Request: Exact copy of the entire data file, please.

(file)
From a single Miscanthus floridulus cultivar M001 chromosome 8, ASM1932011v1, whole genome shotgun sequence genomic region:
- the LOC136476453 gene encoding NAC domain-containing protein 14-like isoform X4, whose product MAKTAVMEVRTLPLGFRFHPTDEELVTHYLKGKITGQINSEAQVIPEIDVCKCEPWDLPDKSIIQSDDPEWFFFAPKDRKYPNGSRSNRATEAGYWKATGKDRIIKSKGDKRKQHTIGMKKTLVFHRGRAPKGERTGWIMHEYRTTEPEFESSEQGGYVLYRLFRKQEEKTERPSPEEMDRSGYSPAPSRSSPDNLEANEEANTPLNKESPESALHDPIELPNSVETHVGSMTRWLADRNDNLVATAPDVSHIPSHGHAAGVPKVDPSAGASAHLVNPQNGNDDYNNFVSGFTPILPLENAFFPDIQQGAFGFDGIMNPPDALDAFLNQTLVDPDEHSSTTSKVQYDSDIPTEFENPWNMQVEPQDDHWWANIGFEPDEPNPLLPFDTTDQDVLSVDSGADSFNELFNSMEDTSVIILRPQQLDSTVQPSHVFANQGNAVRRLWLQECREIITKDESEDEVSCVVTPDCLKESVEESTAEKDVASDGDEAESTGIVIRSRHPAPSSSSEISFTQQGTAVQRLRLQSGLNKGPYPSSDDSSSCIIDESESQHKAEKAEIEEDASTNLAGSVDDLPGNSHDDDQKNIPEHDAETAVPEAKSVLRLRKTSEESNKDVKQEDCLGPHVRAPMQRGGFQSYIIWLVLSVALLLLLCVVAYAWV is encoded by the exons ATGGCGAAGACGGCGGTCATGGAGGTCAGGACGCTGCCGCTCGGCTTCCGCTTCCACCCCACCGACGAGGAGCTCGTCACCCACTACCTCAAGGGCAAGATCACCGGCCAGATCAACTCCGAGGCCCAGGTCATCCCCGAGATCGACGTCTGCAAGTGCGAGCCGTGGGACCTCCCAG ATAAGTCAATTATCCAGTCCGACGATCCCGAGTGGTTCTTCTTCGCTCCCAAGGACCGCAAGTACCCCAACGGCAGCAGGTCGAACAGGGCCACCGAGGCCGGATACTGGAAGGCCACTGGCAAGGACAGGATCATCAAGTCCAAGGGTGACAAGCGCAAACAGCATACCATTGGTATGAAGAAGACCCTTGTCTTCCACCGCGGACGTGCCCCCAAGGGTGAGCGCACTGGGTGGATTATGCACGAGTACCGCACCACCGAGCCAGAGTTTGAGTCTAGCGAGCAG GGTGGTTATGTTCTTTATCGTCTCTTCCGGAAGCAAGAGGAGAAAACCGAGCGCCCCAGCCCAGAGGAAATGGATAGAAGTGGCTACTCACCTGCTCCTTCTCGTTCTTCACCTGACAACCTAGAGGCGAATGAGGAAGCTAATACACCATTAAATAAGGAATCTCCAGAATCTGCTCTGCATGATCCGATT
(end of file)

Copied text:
From a single Miscanthus floridulus cultivar M001 chromosome 8, ASM1932011v1, whole genome shotgun sequence genomic region:
- the LOC136476453 gene encoding NAC domain-containing protein 14-like isoform X4, whose product MAKTAVMEVRTLPLGFRFHPTDEELVTHYLKGKITGQINSEAQVIPEIDVCKCEPWDLPDKSIIQSDDPEWFFFAPKDRKYPNGSRSNRATEAGYWKATGKDRIIKSKGDKRKQHTIGMKKTLVFHRGRAPKGERTGWIMHEYRTTEPEFESSEQGGYVLYRLFRKQEEKTERPSPEEMDRSGYSPAPSRSSPDNLEANEEANTPLNKESPESALHDPIELPNSVETHVGSMTRWLADRNDNLVATAPDVSHIPSHGHAAGVPKVDPSAGASAHLVNPQNGNDDYNNFVSGFTPILPLENAFFPDIQQGAFGFDGIMNPPDALDAFLNQTLVDPDEHSSTTSKVQYDSDIPTEFENPWNMQVEPQDDHWWANIGFEPDEPNPLLPFDTTDQDVLSVDSGADSFNELFNSMEDTSVIILRPQQLDSTVQPSHVFANQGNAVRRLWLQECREIITKDESEDEVSCVVTPDCLKESVEESTAEKDVASDGDEAESTGIVIRSRHPAPSSSSEISFTQQGTAVQRLRLQSGLNKGPYPSSDDSSSCIIDESESQHKAEKAEIEEDASTNLAGSVDDLPGNSHDDDQKNIPEHDAETAVPEAKSVLRLRKTSEESNKDVKQEDCLGPHVRAPMQRGGFQSYIIWLVLSVALLLLLCVVAYAWV is encoded by the exons ATGGCGAAGACGGCGGTCATGGAGGTCAGGACGCTGCCGCTCGGCTTCCGCTTCCACCCCACCGACGAGGAGCTCGTCACCCACTACCTCAAGGGCAAGATCACCGGCCAGATCAACTCCGAGGCCCAGGTCATCCCCGAGATCGACGTCTGCAAGTGCGAGCCGTGGGACCTCCCAG ATAAGTCAATTATCCAGTCCGACGATCCCGAGTGGTTCTTCTTCGCTCCCAAGGACCGCAAGTACCCCAACGGCAGCAGGTCGAACAGGGCCACCGAGGCCGGATACTGGAAGGCCACTGGCAAGGACAGGATCATCAAGTCCAAGGGTGACAAGCGCAAACAGCATACCATTGGTATGAAGAAGACCCTTGTCTTCCACCGCGGACGTGCCCCCAAGGGTGAGCGCACTGGGTGGATTATGCACGAGTACCGCACCACCGAGCCAGAGTTTGAGTCTAGCGAGCAG GGTGGTTATGTTCTTTATCGTCTCTTCCGGAAGCAAGAGGAGAAAACCGAGCGCCCCAGCCCAGAGGAAATGGATAGAAGTGGCTACTCACCTGCTCCTTCTCGTTCTTCACCTGACAACCTAGAGGCGAATGAGGAAGCTAATACACCATTAAATAAGGAATCTCCAGAATCTGCTCTGCATGATCCGATT